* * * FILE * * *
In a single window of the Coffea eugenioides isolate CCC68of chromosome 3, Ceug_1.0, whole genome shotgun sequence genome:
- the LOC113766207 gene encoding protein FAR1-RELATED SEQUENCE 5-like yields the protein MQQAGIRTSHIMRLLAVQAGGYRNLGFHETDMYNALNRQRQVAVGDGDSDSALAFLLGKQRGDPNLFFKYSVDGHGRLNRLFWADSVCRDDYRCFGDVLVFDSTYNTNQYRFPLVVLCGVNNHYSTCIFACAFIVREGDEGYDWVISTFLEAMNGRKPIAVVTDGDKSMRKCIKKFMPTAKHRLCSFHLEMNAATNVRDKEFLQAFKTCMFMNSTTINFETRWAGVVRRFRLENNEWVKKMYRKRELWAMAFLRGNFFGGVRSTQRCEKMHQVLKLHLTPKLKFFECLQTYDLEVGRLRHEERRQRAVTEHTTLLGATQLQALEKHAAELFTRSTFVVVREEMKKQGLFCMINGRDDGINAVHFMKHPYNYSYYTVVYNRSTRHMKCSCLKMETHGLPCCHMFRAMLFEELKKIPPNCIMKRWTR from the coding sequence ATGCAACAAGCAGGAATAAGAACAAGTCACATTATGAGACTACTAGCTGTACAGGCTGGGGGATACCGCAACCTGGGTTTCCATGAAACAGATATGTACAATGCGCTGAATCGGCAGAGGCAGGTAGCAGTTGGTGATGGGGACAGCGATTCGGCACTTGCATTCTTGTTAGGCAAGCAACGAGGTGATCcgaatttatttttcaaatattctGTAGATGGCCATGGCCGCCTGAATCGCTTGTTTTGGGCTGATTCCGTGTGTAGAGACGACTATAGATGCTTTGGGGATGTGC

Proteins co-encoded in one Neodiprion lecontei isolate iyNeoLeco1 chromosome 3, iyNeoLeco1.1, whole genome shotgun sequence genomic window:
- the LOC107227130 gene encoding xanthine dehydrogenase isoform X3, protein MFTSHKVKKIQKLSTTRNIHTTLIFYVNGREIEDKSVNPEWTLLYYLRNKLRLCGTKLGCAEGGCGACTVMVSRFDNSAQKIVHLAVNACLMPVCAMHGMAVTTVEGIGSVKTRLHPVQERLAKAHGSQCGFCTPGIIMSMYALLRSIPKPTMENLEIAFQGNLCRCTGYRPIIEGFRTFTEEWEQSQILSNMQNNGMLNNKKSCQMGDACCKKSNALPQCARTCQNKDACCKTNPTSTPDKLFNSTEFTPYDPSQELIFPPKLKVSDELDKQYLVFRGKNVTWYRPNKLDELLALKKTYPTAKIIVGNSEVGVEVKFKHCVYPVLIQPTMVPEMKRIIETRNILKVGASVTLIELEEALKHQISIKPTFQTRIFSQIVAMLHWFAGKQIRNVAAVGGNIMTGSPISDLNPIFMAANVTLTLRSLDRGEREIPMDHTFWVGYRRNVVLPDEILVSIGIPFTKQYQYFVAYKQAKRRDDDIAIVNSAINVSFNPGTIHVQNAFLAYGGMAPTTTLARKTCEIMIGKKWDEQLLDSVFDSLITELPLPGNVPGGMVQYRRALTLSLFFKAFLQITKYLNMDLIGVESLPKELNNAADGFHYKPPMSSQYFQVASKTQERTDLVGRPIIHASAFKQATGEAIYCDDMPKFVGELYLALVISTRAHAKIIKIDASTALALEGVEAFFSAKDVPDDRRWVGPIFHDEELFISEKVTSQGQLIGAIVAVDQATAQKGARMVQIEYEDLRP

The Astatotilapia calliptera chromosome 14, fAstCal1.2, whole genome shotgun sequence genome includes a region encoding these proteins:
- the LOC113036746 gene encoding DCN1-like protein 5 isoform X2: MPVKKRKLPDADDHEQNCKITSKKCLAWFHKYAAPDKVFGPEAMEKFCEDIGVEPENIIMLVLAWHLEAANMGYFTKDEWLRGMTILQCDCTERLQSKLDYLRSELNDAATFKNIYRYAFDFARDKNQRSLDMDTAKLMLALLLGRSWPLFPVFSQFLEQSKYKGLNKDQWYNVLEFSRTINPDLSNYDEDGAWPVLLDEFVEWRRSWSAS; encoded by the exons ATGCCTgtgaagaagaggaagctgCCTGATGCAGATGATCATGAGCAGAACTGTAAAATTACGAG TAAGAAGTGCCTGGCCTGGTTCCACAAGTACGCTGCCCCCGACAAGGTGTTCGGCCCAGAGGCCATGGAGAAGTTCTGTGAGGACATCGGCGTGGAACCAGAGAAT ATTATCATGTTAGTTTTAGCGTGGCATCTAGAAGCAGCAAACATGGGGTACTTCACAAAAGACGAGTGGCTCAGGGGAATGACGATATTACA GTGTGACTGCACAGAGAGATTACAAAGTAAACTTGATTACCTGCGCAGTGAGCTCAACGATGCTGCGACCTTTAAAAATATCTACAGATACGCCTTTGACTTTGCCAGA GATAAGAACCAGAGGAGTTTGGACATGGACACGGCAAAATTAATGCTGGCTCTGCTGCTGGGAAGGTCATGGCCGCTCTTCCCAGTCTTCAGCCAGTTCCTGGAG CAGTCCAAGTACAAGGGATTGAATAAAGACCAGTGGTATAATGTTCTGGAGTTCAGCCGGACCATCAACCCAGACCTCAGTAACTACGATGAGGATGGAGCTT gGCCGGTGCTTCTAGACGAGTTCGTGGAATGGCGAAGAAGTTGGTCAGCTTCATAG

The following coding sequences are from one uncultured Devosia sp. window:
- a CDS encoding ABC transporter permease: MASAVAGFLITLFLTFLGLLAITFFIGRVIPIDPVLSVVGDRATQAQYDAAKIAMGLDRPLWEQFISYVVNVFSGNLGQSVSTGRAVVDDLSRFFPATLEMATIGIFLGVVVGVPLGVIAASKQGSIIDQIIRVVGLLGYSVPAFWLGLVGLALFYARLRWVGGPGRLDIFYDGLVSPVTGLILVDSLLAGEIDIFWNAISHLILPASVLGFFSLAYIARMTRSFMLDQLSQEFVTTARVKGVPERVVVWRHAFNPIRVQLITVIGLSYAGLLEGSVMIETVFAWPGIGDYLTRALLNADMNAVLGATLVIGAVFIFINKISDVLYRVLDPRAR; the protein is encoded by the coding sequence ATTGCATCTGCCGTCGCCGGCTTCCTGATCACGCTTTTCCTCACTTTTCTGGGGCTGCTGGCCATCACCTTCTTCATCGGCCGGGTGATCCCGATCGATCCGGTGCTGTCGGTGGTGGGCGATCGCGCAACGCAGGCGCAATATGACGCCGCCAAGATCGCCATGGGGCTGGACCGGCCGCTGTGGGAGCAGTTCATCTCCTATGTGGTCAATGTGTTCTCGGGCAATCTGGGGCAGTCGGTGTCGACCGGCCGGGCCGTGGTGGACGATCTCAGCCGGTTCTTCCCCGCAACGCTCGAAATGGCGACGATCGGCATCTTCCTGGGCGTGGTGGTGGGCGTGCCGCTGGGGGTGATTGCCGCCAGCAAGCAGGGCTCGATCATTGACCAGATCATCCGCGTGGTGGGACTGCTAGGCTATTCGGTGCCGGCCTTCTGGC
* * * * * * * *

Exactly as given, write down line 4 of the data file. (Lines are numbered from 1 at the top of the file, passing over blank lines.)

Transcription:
- the LOC107227130 gene encoding xanthine dehydrogenase isoform X3, protein MFTSHKVKKIQKLSTTRNIHTTLIFYVNGREIEDKSVNPEWTLLYYLRNKLRLCGTKLGCAEGGCGACTVMVSRFDNSAQKIVHLAVNACLMPVCAMHGMAVTTVEGIGSVKTRLHPVQERLAKAHGSQCGFCTPGIIMSMYALLRSIPKPTMENLEIAFQGNLCRCTGYRPIIEGFRTFTEEWEQSQILSNMQNNGMLNNKKSCQMGDACCKKSNALPQCARTCQNKDACCKTNPTSTPDKLFNSTEFTPYDPSQELIFPPKLKVSDELDKQYLVFRGKNVTWYRPNKLDELLALKKTYPTAKIIVGNSEVGVEVKFKHCVYPVLIQPTMVPEMKRIIETRNILKVGASVTLIELEEALKHQISIKPTFQTRIFSQIVAMLHWFAGKQIRNVAAVGGNIMTGSPISDLNPIFMAANVTLTLRSLDRGEREIPMDHTFWVGYRRNVVLPDEILVSIGIPFTKQYQYFVAYKQAKRRDDDIAIVNSAINVSFNPGTIHVQNAFLAYGGMAPTTTLARKTCEIMIGKKWDEQLLDSVFDSLITELPLPGNVPGGMVQYRRALTLSLFFKAFLQITKYLNMDLIGVESLPKELNNAADGFHYKPPMSSQYFQVASKTQERTDLVGRPIIHASAFKQATGEAIYCDDMPKFVGELYLALVISTRAHAKIIKIDASTALALEGVEAFFSAKDVPDDRRWVGPIFHDEELFISEKVTSQGQLIGAIVAVDQATAQKGARMVQIEYEDLRP